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British PM Theresa May on Brexit

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LONDON – EU guarantees that the UK’s exit agreement may be insufficient to convince MEPs to approve the agreement on Tuesday, the British PM said.

“The letters published today have legal force and must be used to interpret the meaning of the Exit Agreement,” said in a speech at Stoke-on-Trent in central England.

However, she also acknowledged that “the new legal and political guarantees contained in the letters of Donald Tusk and Jean-Claude Juncker do not go as far as some Members would like.”

The presidents of the European Commission and the European Council today sent a letter to the British Prime Minister in which they insist that they are not “in a position to agree on anything that changes or is inconsistent with the Exit Agreement” concluded between the 27 and the United Kingdom.

Nevertheless, they reaffirm that if the backstop were ever activated, totally or partially, it would be “only temporarily” until the parties reach a definitive agreement “which ensures the absence of a physical boundary on the island of Ireland on a permanent basis “.

The clarifications made by Brussels come from an exchange of letters with the British PM, through which Theresa May tried to sensitize the European leaders for the need of clarifications on some points in the Agreement of Exit.

“The agreement is at stake, however, because of concerns in the British parliament over how we will implement our commitments to the Northern Ireland border with Ireland,” she said in a letter to European leaders issued today.

The safeguard solution, known as the backstop, is in effect to keep the British region in line with European Single Market rules until a new trade agreement between the two parties is concluded.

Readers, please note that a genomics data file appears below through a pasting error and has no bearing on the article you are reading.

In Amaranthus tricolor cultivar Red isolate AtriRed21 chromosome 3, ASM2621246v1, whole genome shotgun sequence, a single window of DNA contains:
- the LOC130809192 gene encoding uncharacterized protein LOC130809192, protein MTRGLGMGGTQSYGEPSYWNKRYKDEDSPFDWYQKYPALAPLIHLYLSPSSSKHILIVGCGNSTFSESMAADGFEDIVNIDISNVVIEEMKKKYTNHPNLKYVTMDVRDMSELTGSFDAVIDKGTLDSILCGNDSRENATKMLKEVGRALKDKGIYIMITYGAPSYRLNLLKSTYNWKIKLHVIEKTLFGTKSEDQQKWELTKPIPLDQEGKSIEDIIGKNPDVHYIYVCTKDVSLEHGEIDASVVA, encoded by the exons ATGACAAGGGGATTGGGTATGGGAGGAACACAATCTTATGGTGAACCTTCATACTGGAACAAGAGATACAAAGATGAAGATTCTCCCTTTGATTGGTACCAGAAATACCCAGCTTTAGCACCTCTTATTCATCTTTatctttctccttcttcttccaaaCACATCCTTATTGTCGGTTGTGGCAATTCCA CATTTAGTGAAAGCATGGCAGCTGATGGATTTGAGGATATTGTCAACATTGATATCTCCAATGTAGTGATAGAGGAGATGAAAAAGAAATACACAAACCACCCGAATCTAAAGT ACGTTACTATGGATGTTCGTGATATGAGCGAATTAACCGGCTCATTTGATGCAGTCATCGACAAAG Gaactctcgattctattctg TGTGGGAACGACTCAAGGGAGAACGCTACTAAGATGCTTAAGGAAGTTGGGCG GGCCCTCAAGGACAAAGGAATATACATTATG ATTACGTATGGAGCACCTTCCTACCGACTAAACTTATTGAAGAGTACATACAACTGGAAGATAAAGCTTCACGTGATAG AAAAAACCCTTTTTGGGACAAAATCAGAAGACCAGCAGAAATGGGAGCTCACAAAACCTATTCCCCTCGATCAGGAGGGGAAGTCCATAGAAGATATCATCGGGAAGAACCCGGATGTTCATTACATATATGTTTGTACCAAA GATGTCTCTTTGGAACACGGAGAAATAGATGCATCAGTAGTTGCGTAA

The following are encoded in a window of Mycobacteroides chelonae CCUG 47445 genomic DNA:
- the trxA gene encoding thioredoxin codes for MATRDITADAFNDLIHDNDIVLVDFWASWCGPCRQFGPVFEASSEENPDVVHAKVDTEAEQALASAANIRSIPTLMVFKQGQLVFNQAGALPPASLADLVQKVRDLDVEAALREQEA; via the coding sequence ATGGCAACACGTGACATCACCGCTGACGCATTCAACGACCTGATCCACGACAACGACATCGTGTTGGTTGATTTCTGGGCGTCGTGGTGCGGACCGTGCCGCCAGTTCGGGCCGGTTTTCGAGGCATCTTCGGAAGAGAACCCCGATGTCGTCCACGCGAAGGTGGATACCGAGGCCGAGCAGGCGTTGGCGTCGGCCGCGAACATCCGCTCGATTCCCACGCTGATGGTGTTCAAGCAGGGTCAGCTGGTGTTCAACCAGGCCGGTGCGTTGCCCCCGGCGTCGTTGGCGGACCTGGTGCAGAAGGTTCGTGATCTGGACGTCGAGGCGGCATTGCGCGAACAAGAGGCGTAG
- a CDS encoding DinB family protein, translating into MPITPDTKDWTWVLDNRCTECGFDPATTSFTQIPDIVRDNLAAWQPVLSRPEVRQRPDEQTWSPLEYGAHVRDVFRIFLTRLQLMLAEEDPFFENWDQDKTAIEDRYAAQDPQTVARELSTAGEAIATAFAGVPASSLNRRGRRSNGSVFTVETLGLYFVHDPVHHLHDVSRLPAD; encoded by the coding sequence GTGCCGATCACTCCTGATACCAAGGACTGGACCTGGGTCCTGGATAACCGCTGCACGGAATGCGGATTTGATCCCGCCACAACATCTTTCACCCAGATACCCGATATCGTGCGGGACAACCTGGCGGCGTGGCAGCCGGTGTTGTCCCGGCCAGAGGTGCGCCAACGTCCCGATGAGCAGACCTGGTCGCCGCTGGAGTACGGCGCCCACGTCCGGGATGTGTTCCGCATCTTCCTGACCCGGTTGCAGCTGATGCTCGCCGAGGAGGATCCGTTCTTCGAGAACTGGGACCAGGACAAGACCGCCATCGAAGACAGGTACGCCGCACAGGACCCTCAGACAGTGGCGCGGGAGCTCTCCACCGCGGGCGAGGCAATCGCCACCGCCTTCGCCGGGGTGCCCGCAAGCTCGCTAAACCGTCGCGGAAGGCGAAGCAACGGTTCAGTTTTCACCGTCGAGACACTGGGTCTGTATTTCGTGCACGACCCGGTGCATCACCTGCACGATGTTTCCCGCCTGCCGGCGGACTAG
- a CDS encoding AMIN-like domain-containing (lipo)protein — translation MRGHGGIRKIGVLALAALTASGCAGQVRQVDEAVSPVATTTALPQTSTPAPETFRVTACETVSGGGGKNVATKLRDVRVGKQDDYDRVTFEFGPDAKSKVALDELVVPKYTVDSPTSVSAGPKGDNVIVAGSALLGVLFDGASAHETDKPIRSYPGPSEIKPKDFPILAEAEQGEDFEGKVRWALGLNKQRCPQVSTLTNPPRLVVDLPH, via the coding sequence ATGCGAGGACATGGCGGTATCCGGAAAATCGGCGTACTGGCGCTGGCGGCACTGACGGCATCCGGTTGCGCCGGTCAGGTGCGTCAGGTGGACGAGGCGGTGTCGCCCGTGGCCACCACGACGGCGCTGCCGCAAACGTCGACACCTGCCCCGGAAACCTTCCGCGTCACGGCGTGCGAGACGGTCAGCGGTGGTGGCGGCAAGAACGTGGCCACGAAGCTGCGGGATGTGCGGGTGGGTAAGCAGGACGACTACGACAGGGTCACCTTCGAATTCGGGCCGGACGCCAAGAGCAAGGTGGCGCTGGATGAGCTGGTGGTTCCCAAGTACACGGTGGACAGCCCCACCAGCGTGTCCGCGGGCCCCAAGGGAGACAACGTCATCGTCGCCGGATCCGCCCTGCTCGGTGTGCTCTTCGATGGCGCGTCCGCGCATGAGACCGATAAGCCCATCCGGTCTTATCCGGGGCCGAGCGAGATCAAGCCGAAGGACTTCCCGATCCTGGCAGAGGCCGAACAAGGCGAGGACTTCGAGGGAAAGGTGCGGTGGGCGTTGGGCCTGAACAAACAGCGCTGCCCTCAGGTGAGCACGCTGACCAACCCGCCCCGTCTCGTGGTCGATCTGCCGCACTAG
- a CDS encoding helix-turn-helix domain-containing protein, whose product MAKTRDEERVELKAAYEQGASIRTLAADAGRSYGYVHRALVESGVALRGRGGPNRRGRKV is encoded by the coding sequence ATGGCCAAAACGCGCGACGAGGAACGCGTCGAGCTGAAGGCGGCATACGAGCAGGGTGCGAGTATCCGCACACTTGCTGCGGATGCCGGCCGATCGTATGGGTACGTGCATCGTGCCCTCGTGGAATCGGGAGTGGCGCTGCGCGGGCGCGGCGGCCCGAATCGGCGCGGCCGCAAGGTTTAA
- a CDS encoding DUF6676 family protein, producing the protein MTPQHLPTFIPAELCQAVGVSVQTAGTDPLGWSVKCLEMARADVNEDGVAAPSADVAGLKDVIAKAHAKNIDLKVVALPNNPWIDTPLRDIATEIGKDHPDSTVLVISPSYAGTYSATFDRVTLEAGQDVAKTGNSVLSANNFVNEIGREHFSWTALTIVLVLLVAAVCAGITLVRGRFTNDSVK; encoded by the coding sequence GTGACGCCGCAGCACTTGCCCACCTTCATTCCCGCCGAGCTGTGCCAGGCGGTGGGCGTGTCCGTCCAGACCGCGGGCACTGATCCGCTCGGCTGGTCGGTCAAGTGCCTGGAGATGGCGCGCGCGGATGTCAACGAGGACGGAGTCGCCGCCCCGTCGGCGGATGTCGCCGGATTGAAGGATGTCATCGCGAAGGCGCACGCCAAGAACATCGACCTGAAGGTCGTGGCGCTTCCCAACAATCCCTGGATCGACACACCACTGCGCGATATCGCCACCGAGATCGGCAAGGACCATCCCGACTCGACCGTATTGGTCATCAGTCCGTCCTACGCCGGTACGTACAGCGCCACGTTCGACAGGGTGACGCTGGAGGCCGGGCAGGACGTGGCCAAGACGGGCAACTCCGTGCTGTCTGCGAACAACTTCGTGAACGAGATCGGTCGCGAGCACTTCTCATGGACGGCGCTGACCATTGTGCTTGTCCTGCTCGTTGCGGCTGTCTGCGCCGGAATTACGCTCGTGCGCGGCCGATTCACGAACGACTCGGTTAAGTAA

May says that some British MEPs fear that the EU “will not grab the negotiation of our future relationship energetically or ambitiously, or even that the EU will completely drop its arms and leave the UK permanently on the backstop.”

In response to reporters after the speech at Stoke-on-Trent, made in a typical ceramics factory in that region in central England, Theresa May said she had made contacts recently and that she continues to try to convince more deputies of the value of the agreement.

“There are deputies who recognize the importance of the decision and say now that they are going to vote in favor of the agreement when they had previously expressed doubts,” she said but was not confident about whether the document would be approved on Tuesday.

The PM adds that it is “important that we realize the outcome [of the 2016 referendum] and not get into a situation where there is a risk that Parliament will try to thwart Brexit and in recent days we have seen that risk.”

In the speech, she warned of the danger that the exit process would be “paralyzed” and that “Brexit” would not happen on the date determined by law, which is March 29.

The House of Commons meets in today’s five-day debate before voting on the agreement negotiated by the government with Brussels to ensure an orderly exit from the EU, which was postponed the day before the scheduled day on 11 December 2018, when May said it would be defeated by a “significant margin”.

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David Paterson

David composes books, taking into consideration why you’re reading through this, makes ideal sense. A person better recognized for composing science fiction. He likewise writes non-fiction, regarding topics varying from personalized financing to stargazing. Politics and world news are at the top of that list.

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